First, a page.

That was the score the last time the United States national rugby team played the New Zealand "All-Blacks."
The "All-Blacks" set the standard on the rugby pitch. New Zealand's government does the same thing on the financial field.
New Zealand is about 6,700 miles southwest of San Diego, and about 4,600 miles southwest of Hawaii. This far-away place deserves a close look because it provides a good benchmark for government financial performance, and positive lessons about public sector accounting practices.
One way to score how the United States fares compared to New Zealand, financially, is through the “Citizens Wealth” framework developed by the Kazarian Foundation for measuring and tracking government finances. Their “CW1” summary statistic nets country GDP against total government net worth (assets less liabilities, with the net amount either positive or negative) on a per-capita basis.
From 2011 to 2019, New Zealand’s “Citizens Wealth” grew from a positive $52,000 to $60,000. Over the same time frame, the average the Foundation computed for a composite of “AAA” rated governments (including Australia, Canada, Sweden, Switzerland and the United States) fell from a positive $51,000 (in 2011) to $43,000. This $8,000 per-person decline -- amidst favorable economic growth -- was a mirror image of the $8,000 increase in New Zealand.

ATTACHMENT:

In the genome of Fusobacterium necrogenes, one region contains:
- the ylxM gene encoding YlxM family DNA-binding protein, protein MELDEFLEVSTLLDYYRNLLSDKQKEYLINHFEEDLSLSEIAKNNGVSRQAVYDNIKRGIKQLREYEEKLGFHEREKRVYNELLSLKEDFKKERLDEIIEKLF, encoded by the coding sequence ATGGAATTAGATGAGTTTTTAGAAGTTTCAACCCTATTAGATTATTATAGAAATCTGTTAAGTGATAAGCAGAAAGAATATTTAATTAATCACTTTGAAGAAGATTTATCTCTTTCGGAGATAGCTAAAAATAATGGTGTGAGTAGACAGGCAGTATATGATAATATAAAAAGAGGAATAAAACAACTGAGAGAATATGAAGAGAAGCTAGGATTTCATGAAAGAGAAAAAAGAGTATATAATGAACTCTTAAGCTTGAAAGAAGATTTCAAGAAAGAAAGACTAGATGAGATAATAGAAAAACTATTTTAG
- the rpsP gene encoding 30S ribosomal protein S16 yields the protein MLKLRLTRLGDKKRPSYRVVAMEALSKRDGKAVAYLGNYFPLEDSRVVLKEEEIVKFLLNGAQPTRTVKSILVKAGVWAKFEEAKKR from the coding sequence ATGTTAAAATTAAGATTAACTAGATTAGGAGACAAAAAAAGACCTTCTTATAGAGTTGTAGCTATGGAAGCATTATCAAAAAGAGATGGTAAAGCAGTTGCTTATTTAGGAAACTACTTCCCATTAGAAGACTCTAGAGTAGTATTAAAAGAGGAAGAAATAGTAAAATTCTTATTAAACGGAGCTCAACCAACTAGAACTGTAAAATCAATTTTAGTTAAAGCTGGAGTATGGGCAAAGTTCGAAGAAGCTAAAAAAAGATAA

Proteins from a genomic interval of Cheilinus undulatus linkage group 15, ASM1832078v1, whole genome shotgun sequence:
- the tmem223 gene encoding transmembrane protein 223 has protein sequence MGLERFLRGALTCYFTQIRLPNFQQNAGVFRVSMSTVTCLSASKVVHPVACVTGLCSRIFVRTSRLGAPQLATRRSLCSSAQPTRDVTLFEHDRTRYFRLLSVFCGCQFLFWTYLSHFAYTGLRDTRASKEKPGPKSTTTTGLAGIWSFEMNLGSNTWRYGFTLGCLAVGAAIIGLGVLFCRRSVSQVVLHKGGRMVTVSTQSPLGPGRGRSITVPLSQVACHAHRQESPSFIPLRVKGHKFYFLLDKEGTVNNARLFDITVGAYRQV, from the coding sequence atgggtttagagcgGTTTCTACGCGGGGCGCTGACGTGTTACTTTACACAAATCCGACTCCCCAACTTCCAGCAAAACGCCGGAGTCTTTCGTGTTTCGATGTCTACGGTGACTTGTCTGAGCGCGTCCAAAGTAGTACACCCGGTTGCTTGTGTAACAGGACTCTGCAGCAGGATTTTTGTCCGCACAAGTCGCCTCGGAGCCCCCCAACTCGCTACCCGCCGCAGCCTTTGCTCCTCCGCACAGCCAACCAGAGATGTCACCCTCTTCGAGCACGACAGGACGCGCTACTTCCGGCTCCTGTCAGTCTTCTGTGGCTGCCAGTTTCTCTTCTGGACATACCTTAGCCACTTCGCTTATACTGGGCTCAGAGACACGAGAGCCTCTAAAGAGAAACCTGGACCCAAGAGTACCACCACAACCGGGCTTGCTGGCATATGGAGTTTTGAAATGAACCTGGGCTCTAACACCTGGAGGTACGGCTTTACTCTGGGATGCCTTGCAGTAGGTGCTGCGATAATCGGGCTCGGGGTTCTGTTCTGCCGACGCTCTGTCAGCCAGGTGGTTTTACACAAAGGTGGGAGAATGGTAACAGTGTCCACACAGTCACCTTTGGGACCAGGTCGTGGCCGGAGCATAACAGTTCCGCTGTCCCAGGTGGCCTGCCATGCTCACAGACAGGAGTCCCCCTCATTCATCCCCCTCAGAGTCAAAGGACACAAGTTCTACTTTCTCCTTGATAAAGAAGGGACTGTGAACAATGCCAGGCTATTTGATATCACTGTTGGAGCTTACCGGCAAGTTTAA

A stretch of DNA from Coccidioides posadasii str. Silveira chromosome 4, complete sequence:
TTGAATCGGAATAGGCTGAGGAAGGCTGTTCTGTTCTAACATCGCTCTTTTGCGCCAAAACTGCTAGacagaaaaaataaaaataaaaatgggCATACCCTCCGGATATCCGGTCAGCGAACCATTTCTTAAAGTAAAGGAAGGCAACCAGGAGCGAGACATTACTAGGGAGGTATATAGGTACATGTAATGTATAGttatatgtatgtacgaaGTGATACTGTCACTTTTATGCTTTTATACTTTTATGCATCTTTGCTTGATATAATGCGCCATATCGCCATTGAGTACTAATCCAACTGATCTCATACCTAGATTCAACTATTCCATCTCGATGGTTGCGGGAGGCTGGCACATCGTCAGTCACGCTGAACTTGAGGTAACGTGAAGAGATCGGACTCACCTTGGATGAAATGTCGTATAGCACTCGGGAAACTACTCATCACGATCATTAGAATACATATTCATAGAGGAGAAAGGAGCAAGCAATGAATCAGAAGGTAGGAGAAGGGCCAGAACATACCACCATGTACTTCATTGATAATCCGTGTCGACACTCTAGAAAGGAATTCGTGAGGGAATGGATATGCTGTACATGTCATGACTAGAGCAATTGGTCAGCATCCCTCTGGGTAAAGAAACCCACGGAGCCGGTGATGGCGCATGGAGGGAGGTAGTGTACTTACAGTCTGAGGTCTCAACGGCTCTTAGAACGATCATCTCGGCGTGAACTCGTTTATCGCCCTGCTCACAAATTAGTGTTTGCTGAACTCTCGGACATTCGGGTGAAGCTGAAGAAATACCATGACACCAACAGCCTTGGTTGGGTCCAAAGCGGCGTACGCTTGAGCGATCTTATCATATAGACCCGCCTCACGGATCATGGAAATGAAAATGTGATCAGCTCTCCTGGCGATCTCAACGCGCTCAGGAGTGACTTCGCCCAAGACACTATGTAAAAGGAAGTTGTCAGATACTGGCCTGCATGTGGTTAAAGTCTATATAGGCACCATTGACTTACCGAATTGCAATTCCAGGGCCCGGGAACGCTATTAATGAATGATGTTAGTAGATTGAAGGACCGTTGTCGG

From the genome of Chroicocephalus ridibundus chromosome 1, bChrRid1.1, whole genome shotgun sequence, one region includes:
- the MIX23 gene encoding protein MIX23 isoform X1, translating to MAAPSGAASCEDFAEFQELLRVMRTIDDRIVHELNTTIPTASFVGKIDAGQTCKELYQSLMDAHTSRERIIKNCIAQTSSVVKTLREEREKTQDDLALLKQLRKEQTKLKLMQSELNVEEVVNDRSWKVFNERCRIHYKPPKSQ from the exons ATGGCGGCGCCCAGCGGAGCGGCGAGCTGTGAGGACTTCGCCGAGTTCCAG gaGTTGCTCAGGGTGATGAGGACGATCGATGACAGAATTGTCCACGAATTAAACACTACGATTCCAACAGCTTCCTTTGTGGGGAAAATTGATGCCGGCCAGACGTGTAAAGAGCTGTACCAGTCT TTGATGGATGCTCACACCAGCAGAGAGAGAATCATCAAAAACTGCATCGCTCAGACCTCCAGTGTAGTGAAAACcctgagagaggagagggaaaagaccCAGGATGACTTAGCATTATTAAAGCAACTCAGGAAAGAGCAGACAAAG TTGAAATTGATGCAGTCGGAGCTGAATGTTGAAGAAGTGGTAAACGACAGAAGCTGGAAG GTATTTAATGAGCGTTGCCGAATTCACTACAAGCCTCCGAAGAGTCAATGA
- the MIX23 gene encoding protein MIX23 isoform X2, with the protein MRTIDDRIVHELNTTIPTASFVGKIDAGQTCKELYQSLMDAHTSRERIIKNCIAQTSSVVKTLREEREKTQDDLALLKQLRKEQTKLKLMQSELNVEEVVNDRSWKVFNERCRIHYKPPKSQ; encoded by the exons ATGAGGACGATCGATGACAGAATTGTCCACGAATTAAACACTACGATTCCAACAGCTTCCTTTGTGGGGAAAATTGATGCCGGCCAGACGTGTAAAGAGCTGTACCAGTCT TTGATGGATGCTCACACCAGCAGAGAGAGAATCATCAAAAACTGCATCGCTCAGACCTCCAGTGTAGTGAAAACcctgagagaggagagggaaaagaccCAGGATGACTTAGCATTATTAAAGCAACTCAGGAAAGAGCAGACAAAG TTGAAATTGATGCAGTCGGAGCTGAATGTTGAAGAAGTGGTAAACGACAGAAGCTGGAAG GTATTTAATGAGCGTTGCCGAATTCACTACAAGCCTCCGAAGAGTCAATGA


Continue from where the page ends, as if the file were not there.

How does the United States perform? In a chart presented at a recent debate hosted by the Columbia Business School, Paul B. Kazarian showed what they calculated for Citizens Wealth in the United States. Their measure for the United States fell $25,000 (per person) from 2000 to 2019, a period when it rose by $45,000 (per person) in New Zealand.
You can see a summary of their calculations here.
We will be hosting Paul B. Kazarian in a live webinar next Tuesday at 11:30am CT. Our discussion will include understanding how New Zealand can serve as a role model, including how their leaders developed accounting principles supporting responsible financial management. You can register for the event here.